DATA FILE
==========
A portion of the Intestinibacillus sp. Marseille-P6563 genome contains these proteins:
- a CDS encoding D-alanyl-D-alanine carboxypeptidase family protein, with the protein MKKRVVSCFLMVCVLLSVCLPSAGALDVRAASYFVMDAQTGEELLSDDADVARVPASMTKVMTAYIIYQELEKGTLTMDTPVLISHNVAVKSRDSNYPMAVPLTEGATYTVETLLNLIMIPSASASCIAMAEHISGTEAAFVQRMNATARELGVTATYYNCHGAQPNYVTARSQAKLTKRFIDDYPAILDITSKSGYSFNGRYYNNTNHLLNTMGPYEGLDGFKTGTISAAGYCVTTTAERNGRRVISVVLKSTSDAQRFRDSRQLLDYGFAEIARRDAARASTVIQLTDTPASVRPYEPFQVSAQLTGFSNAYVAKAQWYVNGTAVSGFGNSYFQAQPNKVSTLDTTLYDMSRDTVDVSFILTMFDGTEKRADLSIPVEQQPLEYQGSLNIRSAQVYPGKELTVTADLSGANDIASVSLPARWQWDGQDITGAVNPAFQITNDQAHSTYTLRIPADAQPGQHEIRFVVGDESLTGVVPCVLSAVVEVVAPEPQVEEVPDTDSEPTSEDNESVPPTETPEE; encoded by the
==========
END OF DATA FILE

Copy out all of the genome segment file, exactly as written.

A portion of the Intestinibacillus sp. Marseille-P6563 genome contains these proteins:
- a CDS encoding D-alanyl-D-alanine carboxypeptidase family protein, with the protein MKKRVVSCFLMVCVLLSVCLPSAGALDVRAASYFVMDAQTGEELLSDDADVARVPASMTKVMTAYIIYQELEKGTLTMDTPVLISHNVAVKSRDSNYPMAVPLTEGATYTVETLLNLIMIPSASASCIAMAEHISGTEAAFVQRMNATARELGVTATYYNCHGAQPNYVTARSQAKLTKRFIDDYPAILDITSKSGYSFNGRYYNNTNHLLNTMGPYEGLDGFKTGTISAAGYCVTTTAERNGRRVISVVLKSTSDAQRFRDSRQLLDYGFAEIARRDAARASTVIQLTDTPASVRPYEPFQVSAQLTGFSNAYVAKAQWYVNGTAVSGFGNSYFQAQPNKVSTLDTTLYDMSRDTVDVSFILTMFDGTEKRADLSIPVEQQPLEYQGSLNIRSAQVYPGKELTVTADLSGANDIASVSLPARWQWDGQDITGAVNPAFQITNDQAHSTYTLRIPADAQPGQHEIRFVVGDESLTGVVPCVLSAVVEVVAPEPQVEEVPDTDSEPTSEDNESVPPTETPEE; encoded by the